- 1 Whenever possible the anaesthetist of a patient with aortic stenosis should obtain a pre-operative echocardiogram of the aortic valve;
- 2 The availability of the echocardiography service for patients pre-operatively should be accorded an appropriate priority in the funding and development plans of hospitals.
This study reveals an incidence of previously undiagnosed aortic stenosis, as revealed by auscultation and confirmed by echocardiography, of 6.9% in patients with a hip fracture presenting to our hospital who undergo operative fixation of their fracture. The true incidence of aortic stenosis in our hip fracture population will be greater than this because of two limitations of our study:
- 1 Patients with known aortic stenosis were not included in the analysis, nor were those who had aortic stenosis identified in an echocardiogram performed for a reason other than to investigate a previously undiagnosed murmur;
- 2 Patients with undiagnosed aortic stenosis may have remained undiagnosed due to failure to identify a murmur on auscultation.
The true incidence of aortic stenosis could only have been obtained by performing echocardiographic examination of all hip fracture patients, and this is an opportunity for a future study.
A further difficulty in diagnosing aortic stenosis in this elderly population arises because the triad of symptoms associated with the condition, namely syncope, angina and dyspnoea are often absent due to the poor mobility of the patients from other causes, or due to amnesia for syncope that has in fact taken place. The 2001 NCEPOD report includes the warning that an asymptomatic murmur in patients with aortic stenosis may still indicate significant cardiac disease .
Aortic stenosis was identified as an operative risk factor by Goldman in 1977  but has since been removed from the Revised Cardiac Risk Index published by Lee et al. in 1999 , largely due to the fact that only five of the 4315 patients in their study used to develop this index had critical aortic stenosis which prevented statistical significance being attached to the outcomes measured. However, the authors highlighted the fact that this should not be taken as evidence that aortic stenosis is not a worrying prognostic indicator. In 1988 Torsher et al.  reported the outcome of 19 patients with known severe aortic stenosis undergoing 28 non-cardiac surgical procedures over a 5-year period. Two of the patients had complicated post operative courses and died. The authors argued that patients shown to have critical aortic stenosis were able to undergo anaesthesia and non-cardiac surgery with acceptable risk and they suggested that this was a result of more aggressive intraoperative monitoring and therapy. This is in contrast to the findings of Adunsky et al.  in 2008 who reported a significant increase in in-hospital mortality and major complication rates in 62 patients with aortic stenosis compared to an age and sex matched control group who were admitted with a hip fracture.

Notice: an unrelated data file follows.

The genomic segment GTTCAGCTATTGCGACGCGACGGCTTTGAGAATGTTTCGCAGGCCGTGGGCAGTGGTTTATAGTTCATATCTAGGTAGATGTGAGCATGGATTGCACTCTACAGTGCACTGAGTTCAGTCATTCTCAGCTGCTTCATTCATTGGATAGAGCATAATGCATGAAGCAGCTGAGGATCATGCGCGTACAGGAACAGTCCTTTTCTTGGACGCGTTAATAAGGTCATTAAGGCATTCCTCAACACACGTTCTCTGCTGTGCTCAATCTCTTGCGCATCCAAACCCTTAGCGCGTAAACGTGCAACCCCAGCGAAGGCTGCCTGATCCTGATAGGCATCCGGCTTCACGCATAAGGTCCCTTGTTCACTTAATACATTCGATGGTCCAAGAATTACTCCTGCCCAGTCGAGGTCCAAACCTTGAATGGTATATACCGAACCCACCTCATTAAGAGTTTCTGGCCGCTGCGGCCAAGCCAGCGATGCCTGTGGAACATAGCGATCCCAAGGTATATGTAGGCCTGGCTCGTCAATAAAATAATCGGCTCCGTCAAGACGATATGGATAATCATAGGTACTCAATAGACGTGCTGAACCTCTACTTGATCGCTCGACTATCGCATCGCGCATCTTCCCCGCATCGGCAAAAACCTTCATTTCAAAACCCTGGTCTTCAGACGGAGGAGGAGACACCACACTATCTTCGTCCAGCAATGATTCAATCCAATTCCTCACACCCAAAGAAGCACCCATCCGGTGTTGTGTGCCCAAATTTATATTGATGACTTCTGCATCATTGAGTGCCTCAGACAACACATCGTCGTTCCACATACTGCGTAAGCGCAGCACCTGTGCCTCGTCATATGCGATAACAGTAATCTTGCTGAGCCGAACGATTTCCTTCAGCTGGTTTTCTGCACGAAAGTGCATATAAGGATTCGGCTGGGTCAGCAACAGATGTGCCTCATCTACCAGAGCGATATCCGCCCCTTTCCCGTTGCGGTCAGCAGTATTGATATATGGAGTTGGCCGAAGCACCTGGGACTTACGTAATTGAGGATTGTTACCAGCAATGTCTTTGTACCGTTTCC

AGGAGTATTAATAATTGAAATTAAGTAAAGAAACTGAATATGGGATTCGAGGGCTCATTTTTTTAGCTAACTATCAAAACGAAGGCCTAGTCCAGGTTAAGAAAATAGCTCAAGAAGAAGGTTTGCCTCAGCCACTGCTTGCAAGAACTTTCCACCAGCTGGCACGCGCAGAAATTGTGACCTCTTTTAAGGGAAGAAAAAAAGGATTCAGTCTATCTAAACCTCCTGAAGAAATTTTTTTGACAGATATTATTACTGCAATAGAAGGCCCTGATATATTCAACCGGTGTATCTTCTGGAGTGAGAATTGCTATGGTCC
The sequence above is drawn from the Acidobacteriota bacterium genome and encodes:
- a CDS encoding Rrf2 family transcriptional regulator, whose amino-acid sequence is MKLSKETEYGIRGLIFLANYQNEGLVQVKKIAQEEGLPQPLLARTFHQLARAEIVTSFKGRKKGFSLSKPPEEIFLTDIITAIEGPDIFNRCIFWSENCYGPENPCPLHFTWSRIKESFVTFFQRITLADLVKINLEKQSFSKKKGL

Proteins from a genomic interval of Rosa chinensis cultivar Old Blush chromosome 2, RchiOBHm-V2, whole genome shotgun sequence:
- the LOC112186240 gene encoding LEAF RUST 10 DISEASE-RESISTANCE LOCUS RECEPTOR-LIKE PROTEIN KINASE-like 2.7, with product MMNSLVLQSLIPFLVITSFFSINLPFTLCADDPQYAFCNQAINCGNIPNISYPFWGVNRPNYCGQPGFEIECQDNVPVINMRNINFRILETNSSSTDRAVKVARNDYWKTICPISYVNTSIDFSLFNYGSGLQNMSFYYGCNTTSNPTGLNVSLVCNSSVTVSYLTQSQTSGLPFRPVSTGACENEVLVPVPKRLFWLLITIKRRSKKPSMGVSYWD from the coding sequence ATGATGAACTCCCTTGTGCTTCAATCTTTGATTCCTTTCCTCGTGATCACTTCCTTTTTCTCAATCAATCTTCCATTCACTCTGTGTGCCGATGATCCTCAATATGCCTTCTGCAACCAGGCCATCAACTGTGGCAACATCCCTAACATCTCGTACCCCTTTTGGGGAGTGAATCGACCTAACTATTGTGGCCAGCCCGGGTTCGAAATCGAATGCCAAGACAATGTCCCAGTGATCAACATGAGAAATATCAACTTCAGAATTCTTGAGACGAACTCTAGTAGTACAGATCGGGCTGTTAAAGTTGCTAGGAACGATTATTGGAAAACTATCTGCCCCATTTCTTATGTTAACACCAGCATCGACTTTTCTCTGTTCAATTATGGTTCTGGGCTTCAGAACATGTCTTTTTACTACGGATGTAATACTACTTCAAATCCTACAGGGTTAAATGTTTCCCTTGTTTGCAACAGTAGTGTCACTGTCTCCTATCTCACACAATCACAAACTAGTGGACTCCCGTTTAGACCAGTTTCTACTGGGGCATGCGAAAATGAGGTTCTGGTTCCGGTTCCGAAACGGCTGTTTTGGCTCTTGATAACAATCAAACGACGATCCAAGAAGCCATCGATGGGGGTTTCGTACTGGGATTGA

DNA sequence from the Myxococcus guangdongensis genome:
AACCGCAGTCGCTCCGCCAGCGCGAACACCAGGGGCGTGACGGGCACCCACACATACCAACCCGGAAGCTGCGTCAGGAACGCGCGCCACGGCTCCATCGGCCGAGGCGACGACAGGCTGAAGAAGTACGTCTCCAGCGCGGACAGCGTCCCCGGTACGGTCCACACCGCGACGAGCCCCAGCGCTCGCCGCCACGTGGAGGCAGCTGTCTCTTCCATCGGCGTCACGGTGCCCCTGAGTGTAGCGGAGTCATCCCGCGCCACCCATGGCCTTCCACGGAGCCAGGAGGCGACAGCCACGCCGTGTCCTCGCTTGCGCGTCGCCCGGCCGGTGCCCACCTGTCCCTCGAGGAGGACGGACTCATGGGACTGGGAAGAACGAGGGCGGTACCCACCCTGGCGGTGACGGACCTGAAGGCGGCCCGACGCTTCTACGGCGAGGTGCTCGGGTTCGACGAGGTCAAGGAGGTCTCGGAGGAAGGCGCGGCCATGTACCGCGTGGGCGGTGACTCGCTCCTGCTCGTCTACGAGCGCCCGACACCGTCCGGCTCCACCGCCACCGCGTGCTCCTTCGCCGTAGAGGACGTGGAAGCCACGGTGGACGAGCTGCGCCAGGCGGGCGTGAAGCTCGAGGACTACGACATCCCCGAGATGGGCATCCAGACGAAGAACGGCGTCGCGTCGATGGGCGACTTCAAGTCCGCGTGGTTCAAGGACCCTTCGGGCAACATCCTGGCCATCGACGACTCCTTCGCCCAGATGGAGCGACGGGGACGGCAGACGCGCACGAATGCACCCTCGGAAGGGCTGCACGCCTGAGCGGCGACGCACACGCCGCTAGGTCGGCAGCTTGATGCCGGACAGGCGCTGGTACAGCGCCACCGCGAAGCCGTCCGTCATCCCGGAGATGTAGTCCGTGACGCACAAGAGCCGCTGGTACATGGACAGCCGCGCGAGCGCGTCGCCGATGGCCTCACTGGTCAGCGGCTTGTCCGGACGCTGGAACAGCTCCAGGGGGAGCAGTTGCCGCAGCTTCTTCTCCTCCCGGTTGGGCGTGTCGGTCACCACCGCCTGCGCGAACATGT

Our results show there were no significant differences in 30-day mortality rates between the aortic stenosis groups and the control group. This may have been because of alterations in anaesthetic, surgical and medical management in the peri-operative period made as a result of knowledge of the echocardiographic findings. The significantly greater age of the patients in the aortic stenosis groups compared to the control group makes this finding even more encouraging as we could have expected greater mortality in the aortic stenosis groups as a consequence of increasing age alone. There were also no statistically significant differences between the 1 year mortality rates between the groups. A larger sample size may have revealed different findings, but we do present the complete data from a 4-year period in a hip fracture unit admitting almost 1000 hip fractures per year, so we stand by the clinical relevance of our results.